Jan. 2020 SWM Letter — Outlook to 2030 – 2040

//Jan. 2020 SWM Letter — Outlook to 2030 – 2040

Jan. 2020 SWM Letter — Outlook to 2030 – 2040

In 1987 my journey began on this critical path of learning about money in life.  I saw how investments could rise 10% but also quickly lose 25% or more.  I felt there could be tremendous potential if this could be mastered.  There’s a real sense in which it can not.   However as a sailboat tacks amid strong ocean winds, we can set our sails to attain goals for financial freedom, personal security, and the life and goodness we choose to enjoy.  (See “Set of the Sail” by Ella Wheeler Wilcox often wrongly attributed to Jim Rohn.)

Now two weeks into 2020 we see how investments continue their upward ascent.  For now, it seems cushioned from whatever good or bad news may arise.  Good news could include easing trade frictions between US and China, continued low interest rates, rising employment, increasing wages, positive business outlook, and an upbeat survey on consumer expectations.  Terrible news includes the downed flight 752 in Tehran.  Brexit is fairly neutral now.  Scent of stronger manufacturing in Europe and Emerging Markets favours the upside.  The global economy seems reasonably promising as we look ahead in 2020.

What we’ll be watching over a longer period, two to three years, is how things develop when interest rates start to edge upward.  Today’s 10-year bonds near 1.6% in Canada and 1.8% in the US may reach toward 3% or 4% in the next three to five years.  As we witnessed for a while in 2013 and also late-2018, rising interest rates can sharply reduce valuations of both bonds and equities, even those paying significant dividends.  The answer will not be:  (i) doing nothing, (ii) worrying unduly, (iii) hiding in a mattress, or in gold or cash.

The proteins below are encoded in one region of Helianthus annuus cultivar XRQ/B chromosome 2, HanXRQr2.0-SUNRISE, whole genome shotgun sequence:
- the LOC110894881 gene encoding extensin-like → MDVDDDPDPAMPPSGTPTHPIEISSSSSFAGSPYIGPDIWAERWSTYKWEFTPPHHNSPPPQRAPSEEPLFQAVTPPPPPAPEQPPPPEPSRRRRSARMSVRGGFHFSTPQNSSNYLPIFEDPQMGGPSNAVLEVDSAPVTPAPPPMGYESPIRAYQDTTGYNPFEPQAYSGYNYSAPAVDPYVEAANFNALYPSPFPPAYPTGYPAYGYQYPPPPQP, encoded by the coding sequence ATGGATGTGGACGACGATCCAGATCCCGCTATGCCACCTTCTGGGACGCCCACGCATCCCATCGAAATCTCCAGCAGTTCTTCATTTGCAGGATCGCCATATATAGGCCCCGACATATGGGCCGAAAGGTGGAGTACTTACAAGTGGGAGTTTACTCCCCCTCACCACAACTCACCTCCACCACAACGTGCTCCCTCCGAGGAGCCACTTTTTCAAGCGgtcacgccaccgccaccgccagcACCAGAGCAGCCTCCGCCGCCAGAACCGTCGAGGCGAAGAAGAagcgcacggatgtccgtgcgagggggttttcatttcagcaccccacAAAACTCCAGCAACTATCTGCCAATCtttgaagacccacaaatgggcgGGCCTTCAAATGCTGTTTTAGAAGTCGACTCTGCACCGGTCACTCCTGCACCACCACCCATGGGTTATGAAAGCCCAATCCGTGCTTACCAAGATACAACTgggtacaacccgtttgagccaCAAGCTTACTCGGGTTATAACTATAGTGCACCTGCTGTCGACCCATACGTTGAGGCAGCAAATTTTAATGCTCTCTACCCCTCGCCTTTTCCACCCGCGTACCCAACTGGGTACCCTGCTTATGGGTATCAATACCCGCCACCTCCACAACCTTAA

Strategies at such time can include: (i) real-return and floating-rate bonds, (ii) continued investment in strategic innovation,  (iii) increasing weight where resilient companies have lagged and will recover,  (iv) keeping high-conviction positions in low-debt companies with increasing free cash flows.  Such preparation can sail ahead when markets sink.  We will address this further approaching 2021 / 2022.

Hints for the next ten years to 2030?

With credit to Eric Lascelles of RBC Global Asset Management here is a possible picture of our pathway to 2030:

  • Inflation remaining low as Europe and N.America echo Japan’s experience since 1990.
  • Low interest rates continuing, perhaps an ultimate ceiling of 3-4% if they even reach that.
  • Global forces of discontent and populism unsettling political regimes here and abroad.
  • Modest growth in traditional sectors; higher growth as new technologies arise/expand.
  • Profit margins easing due to increasing regulation, anti-trust actions, and rising wages.
  • U.S. will continue growing, even as its share of the world economy recedes.
  • Canada offers healthy investing opportunities but global reach is vital.

Hints for twenty years to 2040?